Effect of flow velocity, substrate concentration and hydraulic cleaning on biofouling of reverse osmosis feed channels
KAUST DepartmentWater Desalination and Reuse Research Center (WDRC)
Environmental Science and Engineering Program
Permanent link to this recordhttp://hdl.handle.net/10754/562141
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AbstractA two-dimensional mathematical model coupling fluid dynamics, salt and substrate transport and biofilm development in time was used to investigate the effects of cross-flow velocity and substrate availability on biofouling in reverse osmosis (RO)/nanofiltration (NF) feed channels. Simulations performed in channels with or without spacer filaments describe how higher liquid velocities lead to less overall biomass amount in the channel by increasing the shear stress. In all studied cases at constant feed flow rate, biomass accumulation in the channel reached a steady state. Replicate simulation runs prove that the stochastic biomass attachment model does not affect the stationary biomass level achieved and has only a slight influence on the dynamics of biomass accumulation. Biofilm removal strategies based on velocity variations are evaluated. Numerical results indicate that sudden velocity increase could lead to biomass sloughing, followed however by biomass re-growth when returning to initial operating conditions. Simulations show particularities of substrate availability in membrane devices used for water treatment, e.g., the accumulation of rejected substrates at the membrane surface due to concentration polarization. Interestingly, with an increased biofilm thickness, the overall substrate consumption rate dominates over accumulation due to substrate concentration polarization, eventually leading to decreased substrate concentrations in the biofilm compared to bulk liquid. © 2012 Elsevier B.V.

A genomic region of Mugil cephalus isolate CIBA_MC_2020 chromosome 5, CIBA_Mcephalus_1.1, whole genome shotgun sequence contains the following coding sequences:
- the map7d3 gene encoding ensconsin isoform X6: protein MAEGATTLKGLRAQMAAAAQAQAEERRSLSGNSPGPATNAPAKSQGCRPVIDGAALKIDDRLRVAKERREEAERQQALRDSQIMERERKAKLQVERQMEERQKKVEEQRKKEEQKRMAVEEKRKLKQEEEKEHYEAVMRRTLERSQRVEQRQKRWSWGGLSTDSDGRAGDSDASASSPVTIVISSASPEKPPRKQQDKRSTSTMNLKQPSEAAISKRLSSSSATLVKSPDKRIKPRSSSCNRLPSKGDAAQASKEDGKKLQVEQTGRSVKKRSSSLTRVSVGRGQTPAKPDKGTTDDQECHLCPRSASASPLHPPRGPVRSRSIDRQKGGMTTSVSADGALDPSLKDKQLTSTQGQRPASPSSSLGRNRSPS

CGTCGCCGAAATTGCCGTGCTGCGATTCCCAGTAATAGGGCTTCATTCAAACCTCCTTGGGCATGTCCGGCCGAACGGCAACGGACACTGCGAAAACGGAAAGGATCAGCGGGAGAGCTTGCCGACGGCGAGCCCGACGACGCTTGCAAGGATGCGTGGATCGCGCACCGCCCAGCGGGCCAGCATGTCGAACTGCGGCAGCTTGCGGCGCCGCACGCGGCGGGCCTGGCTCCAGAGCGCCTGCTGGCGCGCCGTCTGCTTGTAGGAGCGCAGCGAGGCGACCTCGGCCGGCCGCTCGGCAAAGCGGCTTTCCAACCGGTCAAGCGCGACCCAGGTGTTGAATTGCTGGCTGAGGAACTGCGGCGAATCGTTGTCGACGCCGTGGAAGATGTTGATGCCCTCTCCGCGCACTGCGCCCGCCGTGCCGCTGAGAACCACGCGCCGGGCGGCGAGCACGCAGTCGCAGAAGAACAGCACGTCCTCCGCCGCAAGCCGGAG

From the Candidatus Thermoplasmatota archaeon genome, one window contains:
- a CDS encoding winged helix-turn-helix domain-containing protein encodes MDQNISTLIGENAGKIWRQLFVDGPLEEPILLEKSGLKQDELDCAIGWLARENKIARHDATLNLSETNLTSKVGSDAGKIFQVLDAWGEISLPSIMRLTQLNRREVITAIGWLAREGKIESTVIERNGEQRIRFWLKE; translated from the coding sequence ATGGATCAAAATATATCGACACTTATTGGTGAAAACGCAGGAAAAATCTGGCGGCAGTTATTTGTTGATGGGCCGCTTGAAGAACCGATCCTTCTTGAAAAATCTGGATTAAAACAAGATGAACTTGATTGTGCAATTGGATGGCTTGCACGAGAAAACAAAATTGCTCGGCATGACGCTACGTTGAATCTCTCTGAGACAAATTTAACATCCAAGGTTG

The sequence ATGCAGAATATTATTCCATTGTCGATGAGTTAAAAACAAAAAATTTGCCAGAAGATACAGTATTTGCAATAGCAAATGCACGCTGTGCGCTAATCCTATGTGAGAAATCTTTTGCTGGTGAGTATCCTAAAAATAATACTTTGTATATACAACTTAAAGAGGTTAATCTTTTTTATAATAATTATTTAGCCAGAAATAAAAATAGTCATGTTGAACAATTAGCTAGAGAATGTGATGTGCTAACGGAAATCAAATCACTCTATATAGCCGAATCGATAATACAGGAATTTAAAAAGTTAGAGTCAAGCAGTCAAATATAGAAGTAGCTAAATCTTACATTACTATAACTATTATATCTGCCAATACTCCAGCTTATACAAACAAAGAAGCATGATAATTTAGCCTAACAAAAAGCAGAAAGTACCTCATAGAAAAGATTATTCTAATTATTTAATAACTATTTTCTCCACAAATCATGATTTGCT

CitationRadu, A. I., Vrouwenvelder, J. S., van Loosdrecht, M. C. M., & Picioreanu, C. (2012). Effect of flow velocity, substrate concentration and hydraulic cleaning on biofouling of reverse osmosis feed channels. Chemical Engineering Journal, 188, 30–39. doi:10.1016/j.cej.2012.01.133
SponsorsThis work was financially supported by Wetsus, Centre of Excellence for Sustainable Water Technology. Wetsus is founded by the Dutch Ministry of Economic Affairs.
JournalChemical Engineering Journal